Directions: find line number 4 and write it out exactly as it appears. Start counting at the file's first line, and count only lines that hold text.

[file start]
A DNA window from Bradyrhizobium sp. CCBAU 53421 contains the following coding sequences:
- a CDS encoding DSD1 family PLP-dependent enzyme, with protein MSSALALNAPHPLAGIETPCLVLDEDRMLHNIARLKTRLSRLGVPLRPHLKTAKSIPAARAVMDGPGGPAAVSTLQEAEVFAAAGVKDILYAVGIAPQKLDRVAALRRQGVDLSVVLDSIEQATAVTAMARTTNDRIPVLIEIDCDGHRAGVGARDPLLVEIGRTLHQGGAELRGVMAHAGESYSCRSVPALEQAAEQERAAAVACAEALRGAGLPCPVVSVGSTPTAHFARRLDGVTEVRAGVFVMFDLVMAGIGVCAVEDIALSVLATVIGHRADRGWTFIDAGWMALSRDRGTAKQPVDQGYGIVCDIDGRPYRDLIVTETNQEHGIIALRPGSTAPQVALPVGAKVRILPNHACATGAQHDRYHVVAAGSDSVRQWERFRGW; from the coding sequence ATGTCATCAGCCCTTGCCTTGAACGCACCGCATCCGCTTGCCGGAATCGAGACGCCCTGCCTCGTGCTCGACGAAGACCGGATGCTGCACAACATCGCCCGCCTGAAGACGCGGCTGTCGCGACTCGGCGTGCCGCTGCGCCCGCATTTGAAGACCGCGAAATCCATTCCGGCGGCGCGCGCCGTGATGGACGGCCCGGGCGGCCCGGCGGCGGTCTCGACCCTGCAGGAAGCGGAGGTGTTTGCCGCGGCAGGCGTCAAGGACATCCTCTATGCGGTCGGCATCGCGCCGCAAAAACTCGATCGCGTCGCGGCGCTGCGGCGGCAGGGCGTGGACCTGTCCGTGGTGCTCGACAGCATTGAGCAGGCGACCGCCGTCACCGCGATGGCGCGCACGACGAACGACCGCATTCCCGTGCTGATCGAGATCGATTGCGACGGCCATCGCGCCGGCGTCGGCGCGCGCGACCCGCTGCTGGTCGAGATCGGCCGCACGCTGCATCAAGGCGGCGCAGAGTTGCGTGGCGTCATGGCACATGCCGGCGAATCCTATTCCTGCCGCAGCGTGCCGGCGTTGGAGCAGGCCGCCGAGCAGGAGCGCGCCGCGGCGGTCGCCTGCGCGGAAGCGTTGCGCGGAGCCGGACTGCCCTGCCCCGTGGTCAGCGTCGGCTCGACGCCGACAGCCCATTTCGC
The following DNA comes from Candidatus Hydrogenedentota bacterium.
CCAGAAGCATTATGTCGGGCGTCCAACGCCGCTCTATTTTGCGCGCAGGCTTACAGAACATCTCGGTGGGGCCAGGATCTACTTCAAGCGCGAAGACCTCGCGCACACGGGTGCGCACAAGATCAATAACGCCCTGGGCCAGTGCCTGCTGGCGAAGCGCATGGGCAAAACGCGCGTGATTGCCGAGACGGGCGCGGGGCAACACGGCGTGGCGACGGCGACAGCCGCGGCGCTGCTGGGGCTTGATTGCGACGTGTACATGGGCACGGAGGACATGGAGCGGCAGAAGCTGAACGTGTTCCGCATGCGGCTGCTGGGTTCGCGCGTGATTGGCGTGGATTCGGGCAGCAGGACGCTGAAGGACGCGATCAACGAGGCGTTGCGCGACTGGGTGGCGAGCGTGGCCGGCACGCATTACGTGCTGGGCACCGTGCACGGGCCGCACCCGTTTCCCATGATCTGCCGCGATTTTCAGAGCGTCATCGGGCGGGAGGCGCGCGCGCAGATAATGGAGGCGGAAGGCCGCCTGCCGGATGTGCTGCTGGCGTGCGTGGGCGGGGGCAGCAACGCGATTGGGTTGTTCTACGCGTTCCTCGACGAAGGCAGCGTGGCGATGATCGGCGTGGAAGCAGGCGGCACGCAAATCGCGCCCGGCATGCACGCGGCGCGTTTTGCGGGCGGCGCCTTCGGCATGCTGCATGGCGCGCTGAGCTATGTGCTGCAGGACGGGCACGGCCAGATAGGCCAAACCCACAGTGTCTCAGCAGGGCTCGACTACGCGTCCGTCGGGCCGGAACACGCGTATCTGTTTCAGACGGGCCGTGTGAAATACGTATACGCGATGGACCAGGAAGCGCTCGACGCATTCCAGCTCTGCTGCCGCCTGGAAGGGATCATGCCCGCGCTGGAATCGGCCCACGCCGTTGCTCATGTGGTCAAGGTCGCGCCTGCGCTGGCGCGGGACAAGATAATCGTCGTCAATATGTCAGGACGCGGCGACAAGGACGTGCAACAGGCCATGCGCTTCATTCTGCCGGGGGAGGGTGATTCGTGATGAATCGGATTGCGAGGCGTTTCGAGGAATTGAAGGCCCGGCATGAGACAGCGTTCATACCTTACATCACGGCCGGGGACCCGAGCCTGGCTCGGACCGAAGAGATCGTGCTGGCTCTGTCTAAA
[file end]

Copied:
CCAGAAGCATTATGTCGGGCGTCCAACGCCGCTCTATTTTGCGCGCAGGCTTACAGAACATCTCGGTGGGGCCAGGATCTACTTCAAGCGCGAAGACCTCGCGCACACGGGTGCGCACAAGATCAATAACGCCCTGGGCCAGTGCCTGCTGGCGAAGCGCATGGGCAAAACGCGCGTGATTGCCGAGACGGGCGCGGGGCAACACGGCGTGGCGACGGCGACAGCCGCGGCGCTGCTGGGGCTTGATTGCGACGTGTACATGGGCACGGAGGACATGGAGCGGCAGAAGCTGAACGTGTTCCGCATGCGGCTGCTGGGTTCGCGCGTGATTGGCGTGGATTCGGGCAGCAGGACGCTGAAGGACGCGATCAACGAGGCGTTGCGCGACTGGGTGGCGAGCGTGGCCGGCACGCATTACGTGCTGGGCACCGTGCACGGGCCGCACCCGTTTCCCATGATCTGCCGCGATTTTCAGAGCGTCATCGGGCGGGAGGCGCGCGCGCAGATAATGGAGGCGGAAGGCCGCCTGCCGGATGTGCTGCTGGCGTGCGTGGGCGGGGGCAGCAACGCGATTGGGTTGTTCTACGCGTTCCTCGACGAAGGCAGCGTGGCGATGATCGGCGTGGAAGCAGGCGGCACGCAAATCGCGCCCGGCATGCACGCGGCGCGTTTTGCGGGCGGCGCCTTCGGCATGCTGCATGGCGCGCTGAGCTATGTGCTGCAGGACGGGCACGGCCAGATAGGCCAAACCCACAGTGTCTCAGCAGGGCTCGACTACGCGTCCGTCGGGCCGGAACACGCGTATCTGTTTCAGACGGGCCGTGTGAAATACGTATACGCGATGGACCAGGAAGCGCTCGACGCATTCCAGCTCTGCTGCCGCCTGGAAGGGATCATGCCCGCGCTGGAATCGGCCCACGCCGTTGCTCATGTGGTCAAGGTCGCGCCTGCGCTGGCGCGGGACAAGATAATCGTCGTCAATATGTCAGGACGCGGCGACAAGGACGTGCAACAGGCCATGCGCTTCATTCTGCCGGGGGAGGGTGATTCGTGATGAATCGGATTGCGAGGCGTTTCGAGGAATTGAAGGCCCGGCATGAGACAGCGTTCATACCTTACATCACGGCCGGGGACCCGAGCCTGGCTCGGACCGAAGAGATCGTGCTGGCTCTGTCTAAA